The Washington Post had an interesting article this morning about the efforts of a Salvation Army worker who sought to return to the family a mistakenly donated certificate for their ancestor's Purple Heart medal. Read the full story to learn how it worked out.
On an ordinary Saturday in January, volunteers at the Salvation Army in Upstate New York were sifting through donations of unwanted stuff when Shelia Gladding opened a box of what looked to be the usual chipped glass trinkets and forlorn bric-a-brac.
Then she scooped out a piece of paper. "Purple Heart," it read. "For military merit and for wounds received in action resulting in his death June 6, 1944."
Next to it, she found a sepia-tinted photograph of a smiling, handsome blond man in uniform, the Purple Heart recipient, Sgt. Richard E. Owen. On the back of the picture was a 15-cent stamp and the address of a Mrs. Richard E. Owen in Winchester, Va.
Gladding froze. How could this be? The official recognition of the ultimate sacrifice a soldier can make to his country, tossed in a box of discarded household items?
"It wasn't even wrapped neatly in paper," Gladding said. "I thought of my father, who fought in World War II, and how upset he'd be if he had a Purple Heart and his certificate wound up like this one, in a box of junk."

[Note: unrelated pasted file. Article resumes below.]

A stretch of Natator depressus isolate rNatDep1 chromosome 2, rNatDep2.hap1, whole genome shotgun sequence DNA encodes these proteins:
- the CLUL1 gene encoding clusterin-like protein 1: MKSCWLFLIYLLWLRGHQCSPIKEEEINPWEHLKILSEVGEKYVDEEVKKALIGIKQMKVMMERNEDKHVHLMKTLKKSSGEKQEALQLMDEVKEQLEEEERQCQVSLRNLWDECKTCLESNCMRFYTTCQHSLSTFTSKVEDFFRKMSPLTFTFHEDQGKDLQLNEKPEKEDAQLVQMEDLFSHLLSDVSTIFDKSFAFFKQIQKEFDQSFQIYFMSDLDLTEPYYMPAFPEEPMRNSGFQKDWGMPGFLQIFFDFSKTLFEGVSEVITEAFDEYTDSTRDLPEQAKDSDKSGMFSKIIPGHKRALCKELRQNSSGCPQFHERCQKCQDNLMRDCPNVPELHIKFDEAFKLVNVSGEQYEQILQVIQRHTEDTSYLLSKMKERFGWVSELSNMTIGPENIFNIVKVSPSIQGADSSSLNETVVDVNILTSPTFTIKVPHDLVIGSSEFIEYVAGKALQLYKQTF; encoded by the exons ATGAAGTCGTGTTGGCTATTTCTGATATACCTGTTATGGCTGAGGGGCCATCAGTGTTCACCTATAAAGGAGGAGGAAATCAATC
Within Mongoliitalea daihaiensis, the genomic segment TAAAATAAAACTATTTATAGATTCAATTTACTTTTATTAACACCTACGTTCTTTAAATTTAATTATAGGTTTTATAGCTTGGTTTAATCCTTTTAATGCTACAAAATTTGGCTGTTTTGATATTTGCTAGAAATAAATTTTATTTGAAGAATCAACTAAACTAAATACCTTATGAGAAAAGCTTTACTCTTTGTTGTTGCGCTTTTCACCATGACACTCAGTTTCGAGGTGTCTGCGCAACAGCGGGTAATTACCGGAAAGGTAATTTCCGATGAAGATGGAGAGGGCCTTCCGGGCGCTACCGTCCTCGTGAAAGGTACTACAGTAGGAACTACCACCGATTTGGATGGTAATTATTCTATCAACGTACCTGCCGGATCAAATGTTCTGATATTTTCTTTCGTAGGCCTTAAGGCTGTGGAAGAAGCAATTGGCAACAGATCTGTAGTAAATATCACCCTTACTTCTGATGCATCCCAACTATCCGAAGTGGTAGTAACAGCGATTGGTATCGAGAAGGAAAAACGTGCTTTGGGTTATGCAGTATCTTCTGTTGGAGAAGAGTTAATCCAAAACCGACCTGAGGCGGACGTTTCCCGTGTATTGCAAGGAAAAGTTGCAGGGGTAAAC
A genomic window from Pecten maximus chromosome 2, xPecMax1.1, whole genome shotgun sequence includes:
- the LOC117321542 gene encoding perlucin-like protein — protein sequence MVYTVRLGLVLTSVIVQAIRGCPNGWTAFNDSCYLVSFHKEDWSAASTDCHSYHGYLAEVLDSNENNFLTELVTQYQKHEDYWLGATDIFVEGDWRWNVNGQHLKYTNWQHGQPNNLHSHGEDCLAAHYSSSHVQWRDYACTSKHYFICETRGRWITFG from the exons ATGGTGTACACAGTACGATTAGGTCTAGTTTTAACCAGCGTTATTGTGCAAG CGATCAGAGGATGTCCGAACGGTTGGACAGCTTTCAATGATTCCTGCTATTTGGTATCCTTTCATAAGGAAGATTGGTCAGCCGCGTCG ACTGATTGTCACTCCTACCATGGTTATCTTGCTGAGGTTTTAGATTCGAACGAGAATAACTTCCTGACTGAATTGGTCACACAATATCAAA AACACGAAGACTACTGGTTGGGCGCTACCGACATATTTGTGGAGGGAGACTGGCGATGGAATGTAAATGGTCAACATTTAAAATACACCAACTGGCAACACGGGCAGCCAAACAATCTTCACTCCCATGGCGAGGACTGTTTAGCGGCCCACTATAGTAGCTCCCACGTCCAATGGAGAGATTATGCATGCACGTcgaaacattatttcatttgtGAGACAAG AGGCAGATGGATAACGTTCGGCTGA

Heimbrock embarked on a search that would soon span the country as amateur genealogists, military bloggers, veterans groups, journalists and well-wishers transfixed by the mystery rummaged through courthouse records in Indiana, pored over newspaper archives in Pennsylvania, paged through old city directories in Winchester, surfed every corner of the Web and cold-called every Owen in dozens of phone books in a desperate attempt to find his next of kin.
"I am consumed by the story," a military blogger wrote last week. "I refuse to believe that this hero goes unremembered."
To read the complete article, see:
The story of a Purple heart citation and a search for the medal's owners
Wayne Homren, Editor
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